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Preseason heat story

Discussion in 'Writers' Workshop' started by Gladstone, Aug 21, 2007.

  1. Gladstone

    Gladstone New Member

    Hey guys,
    I wanted to get some of yall's impressions on this story I wrote last week about how the heat is affecting high school football practices in Georgia. I'm not a big fan of the lede. I realize it's weak and somewhat cliche, so any help is appreciated. Thanks

    Every year, high school football players must battle the August heat as the team prepares for the upcoming season, but this season the weather has had the upper hand.
    With temperatures consistently in the triple digits throughout the country — including a high of 101 degrees Wednesday in Griffin — local high schools have had to turn down the intensity during practices and watch for their players safety.
    Because of this Griffin High School, Spalding High School and Griffin Christian High School have changed the times and locations for their preseason practices rather than beginning practice right after school with running and conditioning drills.
    Griffin head coach Steve DeVoursney said his team has started more than half of their practices stretching and walking through the play patterns inside the gym before going outside for full-contact practice.
    The same is true at Spalding. Jaguar head coach Tommy Gilstrap said the team usually does not begin to practice outside until around 5 p.m. when the temperatures start to go down.
    While summer conditioning programs have helped both teams withstand the heat, the coaches still can see the consequences the weather has on their players.
    “When you put full pads on and it’s 100 degrees, it doesn’t matter what kind of shape you’re in, it’s still going to play an effect on you as far as fatigue goes,” DeVoursney said. “We conditioned pretty good all summer for this. That’s why we do it, that’s why we push them so hard in the summer.”
    To make up for the first hour of indoor practice, teams have been staying later and doing most of their high intensity workouts as the sun begins to set. On Monday, Griffin ended practice at 8 p.m. while Spalding let its players go at 8:30 p.m. on Tuesday.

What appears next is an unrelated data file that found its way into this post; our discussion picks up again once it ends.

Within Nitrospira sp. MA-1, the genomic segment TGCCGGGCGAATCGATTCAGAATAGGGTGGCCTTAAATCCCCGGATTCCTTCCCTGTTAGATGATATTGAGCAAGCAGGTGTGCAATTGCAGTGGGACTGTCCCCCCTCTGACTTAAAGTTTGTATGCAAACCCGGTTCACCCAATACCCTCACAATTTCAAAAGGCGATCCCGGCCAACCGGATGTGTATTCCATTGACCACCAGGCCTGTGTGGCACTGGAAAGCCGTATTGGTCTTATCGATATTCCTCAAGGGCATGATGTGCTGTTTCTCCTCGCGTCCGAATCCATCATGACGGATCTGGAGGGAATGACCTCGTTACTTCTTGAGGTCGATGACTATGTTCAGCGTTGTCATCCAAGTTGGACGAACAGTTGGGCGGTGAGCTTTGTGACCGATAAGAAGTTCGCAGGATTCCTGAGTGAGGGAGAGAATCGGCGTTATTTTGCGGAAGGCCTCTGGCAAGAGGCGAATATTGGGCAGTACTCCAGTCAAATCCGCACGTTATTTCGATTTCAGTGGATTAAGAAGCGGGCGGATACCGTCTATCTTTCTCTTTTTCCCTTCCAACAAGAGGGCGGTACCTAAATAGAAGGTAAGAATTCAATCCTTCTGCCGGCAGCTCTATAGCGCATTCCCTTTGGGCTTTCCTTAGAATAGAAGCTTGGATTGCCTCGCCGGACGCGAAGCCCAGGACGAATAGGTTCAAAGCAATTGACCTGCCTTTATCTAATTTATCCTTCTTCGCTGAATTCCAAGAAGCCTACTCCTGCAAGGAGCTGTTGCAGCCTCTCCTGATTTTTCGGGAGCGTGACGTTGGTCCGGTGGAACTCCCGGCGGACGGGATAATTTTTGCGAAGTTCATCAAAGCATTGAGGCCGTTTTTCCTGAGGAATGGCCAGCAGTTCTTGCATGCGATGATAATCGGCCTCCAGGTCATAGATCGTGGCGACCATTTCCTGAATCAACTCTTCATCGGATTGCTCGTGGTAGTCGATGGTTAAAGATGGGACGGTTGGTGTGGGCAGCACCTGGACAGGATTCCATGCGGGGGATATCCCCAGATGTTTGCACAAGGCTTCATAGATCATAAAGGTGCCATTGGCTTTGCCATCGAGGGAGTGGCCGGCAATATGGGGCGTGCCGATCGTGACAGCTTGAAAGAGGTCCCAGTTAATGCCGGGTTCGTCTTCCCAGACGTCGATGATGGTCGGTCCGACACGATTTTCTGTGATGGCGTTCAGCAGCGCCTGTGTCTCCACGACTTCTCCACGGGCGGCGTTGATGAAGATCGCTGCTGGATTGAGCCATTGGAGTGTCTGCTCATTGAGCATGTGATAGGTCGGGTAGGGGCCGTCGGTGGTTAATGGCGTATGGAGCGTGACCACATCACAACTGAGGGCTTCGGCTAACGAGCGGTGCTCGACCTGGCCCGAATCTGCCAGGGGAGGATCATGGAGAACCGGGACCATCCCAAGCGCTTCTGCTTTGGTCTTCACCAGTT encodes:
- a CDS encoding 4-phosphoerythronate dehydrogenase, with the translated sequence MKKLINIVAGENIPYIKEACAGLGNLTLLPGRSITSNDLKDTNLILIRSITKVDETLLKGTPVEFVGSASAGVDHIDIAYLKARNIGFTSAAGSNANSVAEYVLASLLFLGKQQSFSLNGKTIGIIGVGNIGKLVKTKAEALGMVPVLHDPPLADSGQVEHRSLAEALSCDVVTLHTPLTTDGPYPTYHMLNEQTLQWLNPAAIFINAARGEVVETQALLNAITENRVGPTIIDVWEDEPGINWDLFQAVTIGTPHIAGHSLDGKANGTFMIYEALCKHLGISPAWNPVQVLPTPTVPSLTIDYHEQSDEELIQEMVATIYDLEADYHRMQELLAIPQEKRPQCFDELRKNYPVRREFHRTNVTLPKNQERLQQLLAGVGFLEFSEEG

“We’re on a tight schedule, and we don’t like to get out as late as we are, but that’s what we’ve been dealt with right now,” Gilstrap said.
    Griffin Christian has had to combat the heat by starting its practices at 7 p.m. and finishing around 9 p.m.
    Despite the cooler temperatures at the later hours, Crusader head coach Kerry Phillips said his team still must use caution.
    “We’re just practicing at 91 (degrees) instead of 101,” he said. “It’s been hot, but they’ve given us all the effort they’ve got.”
    The change in practice schedules may help prevent a heat-related illness, but the quality of those practices has been affected by the time and location changes.
    DeVoursney said he feels his team is further behind now than it was last season mainly because of the decreased contact in practice. However, he added that many of the other coaches he has talked to feel the same way about their team, so no team has a real advantage.
    “If every team is going through this, it doesn’t make that much of a difference. Everybody’s at the same level, and each team is going to be a little bit behind, especially if they’re scrimmaging this week,” he said.
    According to DeVoursney, Coweta County does not allow Newnan High School, Griffin’s opponent during Friday night’s scrimmage, to practice until 7 p.m.
    While the coaches may see a physical fall-out in their players because of the heat, they also are noticing increased mental toughness in their teams. Gilstrap said the lingering heat has made his team more prepared for the season than in previous years.
    “When it’s been this hot for this long, it just wears on you mentally, and it has made us tougher mentally,” he said. “Having to fight through this heat and not giving in to it and still keeping the kids’ safety first and foremost has made us be more mentally.”

    Wet Bulb Global Temperature